The Next Generation
"Set to the strains of George Gershwin's
'Rhapsody in Blue,' one of the new Fantasia/2000 segments culminates
at the skating rink at New York's Rockefeller Center. Here, five
animated characters frolic on the ice as they imagine their dreams
coming true. And one of them actually flies.
Flying, of course, has been a recurring
Disney metaphor for the pursuit of happiness since Mickey Mouse
flew in 1928's 'Plane Crazy'. Throughout Fantasia/2000, the belief
in -- and hope for -- happiness is a common thread.
'Think of the happiest things,' Walt
Disney said in 1951. 'It's the same as having wings.'
Fantasia/2000's seven new segments (the
film also includes an encore of 'The Sorcerer's Apprentice') are
set to a sparkling orchestral score of classics performed by Maestro
James Levine and the Chicago Symphony Orchestra. The first begins
with a battle between good and evil, conceived by Pixote Hunt,
its director and art director. Using the instantly recognizable
introduction to Beethoven's Symphony No. 5 as musical canvas,
Hunt tells his story using abstract, multicolored forms that flee
jagged shapes darkness.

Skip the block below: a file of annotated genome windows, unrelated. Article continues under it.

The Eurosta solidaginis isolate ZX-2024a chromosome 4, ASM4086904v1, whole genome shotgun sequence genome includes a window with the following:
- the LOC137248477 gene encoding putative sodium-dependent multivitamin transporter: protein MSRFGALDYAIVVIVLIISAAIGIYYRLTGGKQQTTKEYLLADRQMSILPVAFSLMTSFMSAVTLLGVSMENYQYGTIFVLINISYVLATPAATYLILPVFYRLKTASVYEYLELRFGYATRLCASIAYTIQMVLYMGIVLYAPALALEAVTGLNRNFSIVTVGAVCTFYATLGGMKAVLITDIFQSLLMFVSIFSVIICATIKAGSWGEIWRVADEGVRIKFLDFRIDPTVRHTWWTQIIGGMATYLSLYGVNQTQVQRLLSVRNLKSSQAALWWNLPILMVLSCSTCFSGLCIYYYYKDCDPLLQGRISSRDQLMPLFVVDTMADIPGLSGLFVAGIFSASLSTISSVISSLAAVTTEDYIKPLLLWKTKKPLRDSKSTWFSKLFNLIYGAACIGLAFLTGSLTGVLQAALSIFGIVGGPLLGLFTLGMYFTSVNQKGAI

The segment's climax comes when an orange
shape, cut off by darkness, perseveres and ascends until it is,
in Hunt's words, 'safely home.' The protagonist here is a simple
pastel shape, scanned into a computer, inked and painted electronically,
then manipulated as a computer-generated image. But to the artist's
eye, it is a moving painting. And to our eyes and hearts, it could
be a fellow creature, desperate to escape danger.
When Executive Producer Roy E. Disney
first saw Hunt's fluttering, geometric visualization, he offered
his own interpretation: 'I thought, "Butterfly characters
-- older ones, younger ones."'
A similar ascension takes place in Ottorino
Respighi's 'Pines of Rome,' directed by Hendel Butoy. This time,
what once was lost and now is found is a little humpback whale.
With Respighi's trumpets swirling, the whale, reunited not only
with his parents but with the entire pod, launches what is, in
essence, a great jump for joy.
The scene changes dramatically in the
third segment, 'Rhapsody in Blue.' A slowly ascending clarinet
wail introduces the Gershwin piece and prepares us to meet some
big-city characters filled with longings as they pursue happiness.
'Rhapsody' Director Eric Goldberg and